Lessons Learned From Writing the Chocoverse

Here it is, the night before the final book in my trilogy comes out.  Very little about this is the way I imagined it would be.  I never intended to become a hybrid author.  I never intended to launch a book in the middle of a pandemic.  And I still feel like a tiny voice shouting into the darkness, after starting out with tons of positive critical reviews, but only finding a readership where my book keeps being called, “an undiscovered gem.”  But.  All of this has taught me some important lessons about the value of finishing what you start – whether anyone else recognizes it or not.  Whether or not the end result looks anything like what you originally wanted.  Because adversity might just push you to create something better.

Part of the reason I wrote the third book was because I personally needed a sense of closure.  If I had given up on Bo without completing Fake Chocolate, I would have missed really understanding her character arc, and all that had to teach me.  (I knew Bo was dealing with some of the same issues that I’ve dealt with in my own life – and her insights at the end were blindingly vivid.)  And she and Brill wouldn’t have gotten the ending they deserved.  I would never have gotten to see Chestla finally find love, or even have been able to understand what love means to her.  I would have left Frank half-transformed in the middle of a huge arc.  I know it is weird to be concerned about the uncompleted fates of fictional characters, but these characters have been with me for years.  I know them inside and out. I have put them through agonizing events – killed people they cared about, injured them physically, given them broken, painful backstories.  They have earned the measure of happiness they get at the end of this trilogy.

Ad when I look back over the trilogy, I think Fake Chocolate is the strongest book of the three, from an emotional standpoint.  Probably because I’ve had to become a stronger person since the first book came out.  I consider my books to be fairly innocuous.  But people have found plenty to hate on about them on the Internet.  I finally came to the conclusion that their comments had very little to do with the book I actually wrote, and more with it not being the book they wanted someone to write.  Or with me not being the person they felt should be writing my characters.  And you know what?  Accepting that fact, knowing that I’ve actually written three very good books, and that my series has connected deeply with the readers I have found, has been quite freeing.  Which makes my own character arc run pretty much parallel to Bo’s.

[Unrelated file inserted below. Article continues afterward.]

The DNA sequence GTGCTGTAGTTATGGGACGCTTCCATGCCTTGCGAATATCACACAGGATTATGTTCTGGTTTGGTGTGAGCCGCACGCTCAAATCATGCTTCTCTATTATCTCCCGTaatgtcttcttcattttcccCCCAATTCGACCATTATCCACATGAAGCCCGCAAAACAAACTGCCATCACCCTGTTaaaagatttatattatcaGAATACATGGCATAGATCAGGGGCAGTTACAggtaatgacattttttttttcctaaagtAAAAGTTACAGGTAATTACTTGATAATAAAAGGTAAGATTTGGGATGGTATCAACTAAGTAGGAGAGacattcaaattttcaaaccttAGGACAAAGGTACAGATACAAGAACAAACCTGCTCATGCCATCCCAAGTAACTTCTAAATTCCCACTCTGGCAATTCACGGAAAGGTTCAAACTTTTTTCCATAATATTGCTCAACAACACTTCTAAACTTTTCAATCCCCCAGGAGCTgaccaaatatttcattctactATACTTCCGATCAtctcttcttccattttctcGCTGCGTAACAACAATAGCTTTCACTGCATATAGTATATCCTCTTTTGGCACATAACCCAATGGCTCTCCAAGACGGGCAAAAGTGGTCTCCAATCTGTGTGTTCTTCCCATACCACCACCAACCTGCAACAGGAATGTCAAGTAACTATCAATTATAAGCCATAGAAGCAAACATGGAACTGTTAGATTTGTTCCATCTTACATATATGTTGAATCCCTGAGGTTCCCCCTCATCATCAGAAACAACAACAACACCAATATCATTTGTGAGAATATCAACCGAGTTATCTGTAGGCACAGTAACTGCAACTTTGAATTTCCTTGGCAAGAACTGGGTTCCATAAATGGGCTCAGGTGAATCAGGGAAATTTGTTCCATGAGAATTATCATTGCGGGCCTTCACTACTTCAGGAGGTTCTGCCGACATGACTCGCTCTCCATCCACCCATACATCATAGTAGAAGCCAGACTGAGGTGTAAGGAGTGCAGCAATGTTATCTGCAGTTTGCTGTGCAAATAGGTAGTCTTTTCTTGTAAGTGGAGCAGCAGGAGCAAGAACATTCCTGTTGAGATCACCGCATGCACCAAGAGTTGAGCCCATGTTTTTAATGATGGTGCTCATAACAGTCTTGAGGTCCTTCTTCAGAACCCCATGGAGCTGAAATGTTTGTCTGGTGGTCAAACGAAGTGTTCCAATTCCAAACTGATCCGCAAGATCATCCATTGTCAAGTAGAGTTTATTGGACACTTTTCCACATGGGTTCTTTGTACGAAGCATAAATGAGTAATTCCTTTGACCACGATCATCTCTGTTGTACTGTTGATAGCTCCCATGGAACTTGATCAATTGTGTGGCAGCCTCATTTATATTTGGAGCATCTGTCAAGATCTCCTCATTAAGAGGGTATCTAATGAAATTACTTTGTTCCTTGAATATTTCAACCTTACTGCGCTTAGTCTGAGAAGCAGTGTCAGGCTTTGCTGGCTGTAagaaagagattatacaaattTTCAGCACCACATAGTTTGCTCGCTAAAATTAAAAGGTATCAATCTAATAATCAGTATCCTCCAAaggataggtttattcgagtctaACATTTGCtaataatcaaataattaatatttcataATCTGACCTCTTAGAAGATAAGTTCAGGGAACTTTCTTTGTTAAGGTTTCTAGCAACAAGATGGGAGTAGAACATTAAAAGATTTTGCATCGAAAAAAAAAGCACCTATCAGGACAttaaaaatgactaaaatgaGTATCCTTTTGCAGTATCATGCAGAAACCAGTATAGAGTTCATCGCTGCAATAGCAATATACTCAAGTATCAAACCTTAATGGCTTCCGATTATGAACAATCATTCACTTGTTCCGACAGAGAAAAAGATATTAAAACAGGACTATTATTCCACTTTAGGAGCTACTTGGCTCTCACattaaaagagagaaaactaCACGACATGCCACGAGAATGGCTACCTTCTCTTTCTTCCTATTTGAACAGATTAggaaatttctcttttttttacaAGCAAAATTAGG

I’ve written a number of short stories set in the Chocoverse over the past month, while I’ve been dealing with the craziness of being stuck at home, watching my schedule for the year collapse, feeling fearful for the people I care about, several of whom work in hospitals, many of whom are older folks.  I have to say, these are the characters I come back to when times in my life are hard.  For all of its dangers and wackiness (in one of the short stories, Bo has a run in with a lizard-eating alien orchid) the Chocoverse is a place where I feel at home.  I can invent new characters on the fly, because I have a sense of their planetary cultures.  There’s tons of inventions and superpowers that are cannon from the books, or from the earlier stories that are fun to apply in unexpected ways.  So I’m not completely done with this ‘verse, not yet.

I still have a lot of irons in the fire before I commit to any longer pieces in the this ‘verse.  I am looking forward to finishing the workbook for writers that I’ve been compiling.  I’m referencing my novels a bit for examples, but the whole thing is based on my decade plus of teaching creative writing, and the issues I’ve found that students often have.  And many of you know I have been dabbling with mystery novels and time travel stories.

But you want to know the most important thing writing the Chocoverse has taught me?  That true friends will be there for you, no matter what.  This happens in the books, time and again, and as Bo’s journey progresses, she realizes she has more friends that she thought.  But it has happened in my life too, with every step backwards these books have taken.  We did an IndiGoGo for Fake Chocolate (which was hard for me, since I don’t like talking about money, let alone asking for it) because a writer whose group I have lectured at convinced me to, and the effort paid for my cover art (which is PERFECT, by the way.

My friends have showed up three times to portray characters from the books for my book trailers – once in the freezing cold and drizzling rain – and this time juggling conflicting schedules for the only possible day for filming, which turned out to be right before the cancellations and closures started.  Filming day was the last time I saw everyone in person.  (I really miss you guys!!!!  Zoom just isn’t the same,)

And you know what else?  When my in-person launch party got cancelled, everyone involved was willing to help turn it into a digital event.  And my pastry chef friend who did the cakes for my first two parties is currently on her way over to doorstep-deliver cupcakes so we can show them on camera.  It’s not what I imagined at all.  But somehow it means so much more.

I just want to thank everyone who’s been there along the way.  And I hope you’ll come with me wherever the next project leads.

One Response to Lessons Learned From Writing the Chocoverse

  1. Pingback: Fake Chocolate Blog Tour – Amber Royer

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